3. Preview and confirm. You can also edit the gas fee in MetaMask if you’d rather save money and wait longer.
  4. Your new liquidity position will appear on the Pools page.

Concentrated liquidity, trading volume, and APR

Numbers show that V3 trading with liquidity ranges now dominates on Uniswap. As of May 2023, V3 pools account for 90% of the daily trading volume on Uniswap. For stablecoins, the stats are even more dramatic: 99% of volume is in V3 pools.

Credit: @mtitus6 on Dune Analytics

There is also a huge difference in the number of monthly active users: over 1.4 million on V3 and only 18,000 on V2.

It’s interesting, though, that V2 still dominates in terms of the number of swaps (65%). This is because most currency pairs are available only on Uniswap V2. V3 has far fewer pools, but they are the most popular ones with the highest volume.

So what about the APR? A research paper found that the average returns for V3 providers were between 22.8% and 324% higher than for V2 providers, depending on the pool and the fee tier.

The returns are higher even for passive providers who use the Full Range setting and never rebalance their positions. In pools with the 1% fee tier, passive positions yield 80% higher returns than in V2; for V3 pools with a 0.30% swap fee, the APR is 16% higher; and in stablecoin pools with a 0.01% fee, V3 LPs earn 160% more! The only fee tier where V3 providers are at a disadvantage is 0.05% (68% lower fees per $1 deposited).

But before you get excited by the much higher APR, we need to consider the elephant in the room: impermanent loss (IL).

Concentrated liquidity and impermanent loss

Concentrated liquidity as trading on leverage

This may seem like a strange idea at first, but bear with us.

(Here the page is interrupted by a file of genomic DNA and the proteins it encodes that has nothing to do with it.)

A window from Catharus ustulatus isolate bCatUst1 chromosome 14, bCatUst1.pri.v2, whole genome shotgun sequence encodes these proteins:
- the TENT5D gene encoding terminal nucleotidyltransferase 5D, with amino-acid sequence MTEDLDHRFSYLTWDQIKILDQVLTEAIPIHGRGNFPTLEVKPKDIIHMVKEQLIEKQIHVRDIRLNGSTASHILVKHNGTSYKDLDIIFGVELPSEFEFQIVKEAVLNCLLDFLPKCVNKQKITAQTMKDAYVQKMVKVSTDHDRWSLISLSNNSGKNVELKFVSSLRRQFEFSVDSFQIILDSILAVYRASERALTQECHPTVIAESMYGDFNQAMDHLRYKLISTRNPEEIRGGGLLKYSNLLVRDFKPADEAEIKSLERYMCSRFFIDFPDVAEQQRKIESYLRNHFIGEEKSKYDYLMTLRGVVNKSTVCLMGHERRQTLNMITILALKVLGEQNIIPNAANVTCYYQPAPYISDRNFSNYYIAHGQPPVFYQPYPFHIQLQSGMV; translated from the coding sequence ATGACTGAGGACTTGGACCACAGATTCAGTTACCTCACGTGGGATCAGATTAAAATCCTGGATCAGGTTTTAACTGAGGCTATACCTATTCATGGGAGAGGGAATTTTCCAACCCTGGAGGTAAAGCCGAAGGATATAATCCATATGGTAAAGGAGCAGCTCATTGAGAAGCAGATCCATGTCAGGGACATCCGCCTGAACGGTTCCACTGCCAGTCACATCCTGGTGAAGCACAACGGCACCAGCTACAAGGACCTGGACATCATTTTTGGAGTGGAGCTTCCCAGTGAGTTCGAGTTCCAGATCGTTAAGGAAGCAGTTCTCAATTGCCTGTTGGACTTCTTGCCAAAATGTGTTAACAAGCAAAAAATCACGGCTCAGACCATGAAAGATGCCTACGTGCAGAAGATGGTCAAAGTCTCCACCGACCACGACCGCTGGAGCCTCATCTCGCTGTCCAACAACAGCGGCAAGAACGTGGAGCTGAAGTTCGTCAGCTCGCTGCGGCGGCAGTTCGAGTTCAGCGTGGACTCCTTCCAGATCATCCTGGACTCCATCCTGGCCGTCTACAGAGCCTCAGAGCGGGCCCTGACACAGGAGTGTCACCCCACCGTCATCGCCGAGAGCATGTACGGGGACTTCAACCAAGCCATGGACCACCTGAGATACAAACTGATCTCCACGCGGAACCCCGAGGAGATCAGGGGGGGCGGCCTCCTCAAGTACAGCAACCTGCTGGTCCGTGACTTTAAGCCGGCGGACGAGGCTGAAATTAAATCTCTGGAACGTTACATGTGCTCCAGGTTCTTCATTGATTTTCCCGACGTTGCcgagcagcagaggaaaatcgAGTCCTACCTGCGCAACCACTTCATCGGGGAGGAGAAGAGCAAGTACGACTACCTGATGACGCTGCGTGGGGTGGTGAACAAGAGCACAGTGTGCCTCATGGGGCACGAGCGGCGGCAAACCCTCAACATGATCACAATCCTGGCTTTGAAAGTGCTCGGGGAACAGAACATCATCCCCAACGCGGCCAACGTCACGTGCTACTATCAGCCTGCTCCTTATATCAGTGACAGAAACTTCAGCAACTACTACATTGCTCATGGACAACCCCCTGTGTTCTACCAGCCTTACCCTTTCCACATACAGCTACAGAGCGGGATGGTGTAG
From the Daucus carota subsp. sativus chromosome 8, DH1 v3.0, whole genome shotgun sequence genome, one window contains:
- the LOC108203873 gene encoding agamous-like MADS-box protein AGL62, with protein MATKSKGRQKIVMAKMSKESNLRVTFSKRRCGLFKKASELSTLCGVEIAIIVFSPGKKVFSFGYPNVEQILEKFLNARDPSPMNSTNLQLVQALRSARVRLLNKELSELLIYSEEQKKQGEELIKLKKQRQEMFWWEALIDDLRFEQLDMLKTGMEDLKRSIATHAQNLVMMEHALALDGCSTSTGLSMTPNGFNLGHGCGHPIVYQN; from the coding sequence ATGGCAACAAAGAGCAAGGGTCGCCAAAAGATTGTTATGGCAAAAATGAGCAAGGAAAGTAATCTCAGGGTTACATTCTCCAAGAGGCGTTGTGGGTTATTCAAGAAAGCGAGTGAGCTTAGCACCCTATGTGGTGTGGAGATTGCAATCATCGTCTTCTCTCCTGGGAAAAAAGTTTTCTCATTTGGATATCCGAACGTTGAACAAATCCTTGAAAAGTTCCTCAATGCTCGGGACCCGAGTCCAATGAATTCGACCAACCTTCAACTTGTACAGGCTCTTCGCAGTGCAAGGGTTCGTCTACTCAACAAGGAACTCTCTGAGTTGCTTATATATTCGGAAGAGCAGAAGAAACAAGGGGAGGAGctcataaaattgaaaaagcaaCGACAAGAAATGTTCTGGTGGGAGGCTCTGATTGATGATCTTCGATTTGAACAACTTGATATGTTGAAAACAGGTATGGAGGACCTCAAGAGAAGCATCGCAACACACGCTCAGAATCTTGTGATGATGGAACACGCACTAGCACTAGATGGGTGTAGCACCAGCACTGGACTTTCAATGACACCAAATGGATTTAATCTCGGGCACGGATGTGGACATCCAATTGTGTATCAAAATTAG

When trading on leverage, a user borrows money from an exchange in proportion to their own capital (like 5x or 10x). As a result, they can open larger positions and make higher profits. A 5% profit on the trader’s own $1,000 account would be $50, but when operating on a 10x margin, the same 5% is $500.

The risks are amplified, too, however. Losing 5% of your own $1,000 position means losing 5%. But on 10x leverage, it’s $500, or 50% of your capital. Trading on leverage exposes you to significantly increased risk for the possible rewards.

With concentrated liquidity, you can also make larger gains with the same amount of capital. Remember the example from the V3 calculator? Depositing $10,000 in the ETH-USDT pool with a $1,200-$2,800 range for ETH will give you the same returns as $52,000 in the V2 pool for the same pair. Earned fees per $1 deposited is 5.2x higher --  effectively the same as operating on  5.2x leverage.

As the price range gets tighter, the “margin” gets higher. With a $1,300-2,400 range, you’ll earn 7.1x more in fees per each dollar; in the $1,400-2,300 range, 8.5x, and so on.

The bad news is that risks are also amplified, just like in margin trading. One of these risks is impermanent loss.

Impermanent loss in CLMM

Impermanent loss (IL) is a decrease in the value of a liquidity position compared to the hypothetical situation where the user holds them in a wallet without depositing them in a pool.

IL occurs because the token prices change. If the prices were to return to where they were when the user first deposited the liquidity, IL would disappear. That’s why it’s called impermanent. But this term is somewhat misleading, because when you withdraw liquidity (plus the fee rewards) and realize that you could have earned more if you had simply held the tokens in a wallet, the missed gain is real -- and permanent.